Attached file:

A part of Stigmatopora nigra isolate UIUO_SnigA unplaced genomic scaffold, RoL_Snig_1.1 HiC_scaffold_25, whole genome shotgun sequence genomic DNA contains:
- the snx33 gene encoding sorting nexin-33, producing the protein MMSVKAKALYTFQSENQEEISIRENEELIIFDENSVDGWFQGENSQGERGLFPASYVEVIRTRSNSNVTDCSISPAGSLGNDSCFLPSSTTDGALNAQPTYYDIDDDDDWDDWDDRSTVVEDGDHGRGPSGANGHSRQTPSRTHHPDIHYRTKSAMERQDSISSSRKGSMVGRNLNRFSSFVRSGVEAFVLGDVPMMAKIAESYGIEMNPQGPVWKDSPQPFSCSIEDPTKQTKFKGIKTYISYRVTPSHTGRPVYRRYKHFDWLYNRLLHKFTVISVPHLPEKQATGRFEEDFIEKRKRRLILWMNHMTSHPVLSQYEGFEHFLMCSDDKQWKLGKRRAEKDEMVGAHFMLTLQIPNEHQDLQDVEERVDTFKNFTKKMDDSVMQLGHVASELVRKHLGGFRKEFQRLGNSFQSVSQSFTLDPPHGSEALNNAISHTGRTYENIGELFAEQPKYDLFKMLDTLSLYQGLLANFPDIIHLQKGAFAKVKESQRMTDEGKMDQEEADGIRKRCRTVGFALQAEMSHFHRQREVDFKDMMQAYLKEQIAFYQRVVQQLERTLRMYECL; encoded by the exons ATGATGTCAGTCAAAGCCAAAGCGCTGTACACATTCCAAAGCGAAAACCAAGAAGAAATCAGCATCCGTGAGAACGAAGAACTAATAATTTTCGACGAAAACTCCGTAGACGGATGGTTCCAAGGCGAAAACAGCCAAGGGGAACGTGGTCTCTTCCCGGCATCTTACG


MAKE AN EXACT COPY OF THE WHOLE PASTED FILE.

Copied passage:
A part of Stigmatopora nigra isolate UIUO_SnigA unplaced genomic scaffold, RoL_Snig_1.1 HiC_scaffold_25, whole genome shotgun sequence genomic DNA contains:
- the snx33 gene encoding sorting nexin-33, producing the protein MMSVKAKALYTFQSENQEEISIRENEELIIFDENSVDGWFQGENSQGERGLFPASYVEVIRTRSNSNVTDCSISPAGSLGNDSCFLPSSTTDGALNAQPTYYDIDDDDDWDDWDDRSTVVEDGDHGRGPSGANGHSRQTPSRTHHPDIHYRTKSAMERQDSISSSRKGSMVGRNLNRFSSFVRSGVEAFVLGDVPMMAKIAESYGIEMNPQGPVWKDSPQPFSCSIEDPTKQTKFKGIKTYISYRVTPSHTGRPVYRRYKHFDWLYNRLLHKFTVISVPHLPEKQATGRFEEDFIEKRKRRLILWMNHMTSHPVLSQYEGFEHFLMCSDDKQWKLGKRRAEKDEMVGAHFMLTLQIPNEHQDLQDVEERVDTFKNFTKKMDDSVMQLGHVASELVRKHLGGFRKEFQRLGNSFQSVSQSFTLDPPHGSEALNNAISHTGRTYENIGELFAEQPKYDLFKMLDTLSLYQGLLANFPDIIHLQKGAFAKVKESQRMTDEGKMDQEEADGIRKRCRTVGFALQAEMSHFHRQREVDFKDMMQAYLKEQIAFYQRVVQQLERTLRMYECL; encoded by the exons ATGATGTCAGTCAAAGCCAAAGCGCTGTACACATTCCAAAGCGAAAACCAAGAAGAAATCAGCATCCGTGAGAACGAAGAACTAATAATTTTCGACGAAAACTCCGTAGACGGATGGTTCCAAGGCGAAAACAGCCAAGGGGAACGTGGTCTCTTCCCGGCATCTTACG